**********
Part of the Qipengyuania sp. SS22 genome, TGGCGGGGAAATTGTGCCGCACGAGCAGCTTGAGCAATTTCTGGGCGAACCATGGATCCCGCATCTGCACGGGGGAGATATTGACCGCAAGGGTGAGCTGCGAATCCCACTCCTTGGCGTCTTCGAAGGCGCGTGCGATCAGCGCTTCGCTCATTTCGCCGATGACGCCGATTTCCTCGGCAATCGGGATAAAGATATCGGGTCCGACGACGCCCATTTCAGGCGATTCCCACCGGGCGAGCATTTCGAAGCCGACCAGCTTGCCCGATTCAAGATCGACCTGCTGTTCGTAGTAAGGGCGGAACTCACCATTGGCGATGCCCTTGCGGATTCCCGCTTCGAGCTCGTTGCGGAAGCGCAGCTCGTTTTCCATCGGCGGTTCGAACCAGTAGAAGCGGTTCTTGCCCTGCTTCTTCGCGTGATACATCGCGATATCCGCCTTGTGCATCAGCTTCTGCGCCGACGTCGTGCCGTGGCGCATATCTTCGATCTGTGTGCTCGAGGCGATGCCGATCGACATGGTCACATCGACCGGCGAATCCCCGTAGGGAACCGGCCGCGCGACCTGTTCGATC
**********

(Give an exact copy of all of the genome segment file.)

Part of the Qipengyuania sp. SS22 genome, TGGCGGGGAAATTGTGCCGCACGAGCAGCTTGAGCAATTTCTGGGCGAACCATGGATCCCGCATCTGCACGGGGGAGATATTGACCGCAAGGGTGAGCTGCGAATCCCACTCCTTGGCGTCTTCGAAGGCGCGTGCGATCAGCGCTTCGCTCATTTCGCCGATGACGCCGATTTCCTCGGCAATCGGGATAAAGATATCGGGTCCGACGACGCCCATTTCAGGCGATTCCCACCGGGCGAGCATTTCGAAGCCGACCAGCTTGCCCGATTCAAGATCGACCTGCTGTTCGTAGTAAGGGCGGAACTCACCATTGGCGATGCCCTTGCGGATTCCCGCTTCGAGCTCGTTGCGGAAGCGCAGCTCGTTTTCCATCGGCGGTTCGAACCAGTAGAAGCGGTTCTTGCCCTGCTTCTTCGCGTGATACATCGCGATATCCGCCTTGTGCATCAGCTTCTGCGCCGACGTCGTGCCGTGGCGCATATCTTCGATCTGTGTGCTCGAGGCGATGCCGATCGACATGGTCACATCGACCGGCGAATCCCCGTAGGGAACCGGCCGCGCGACCTGTTCGATC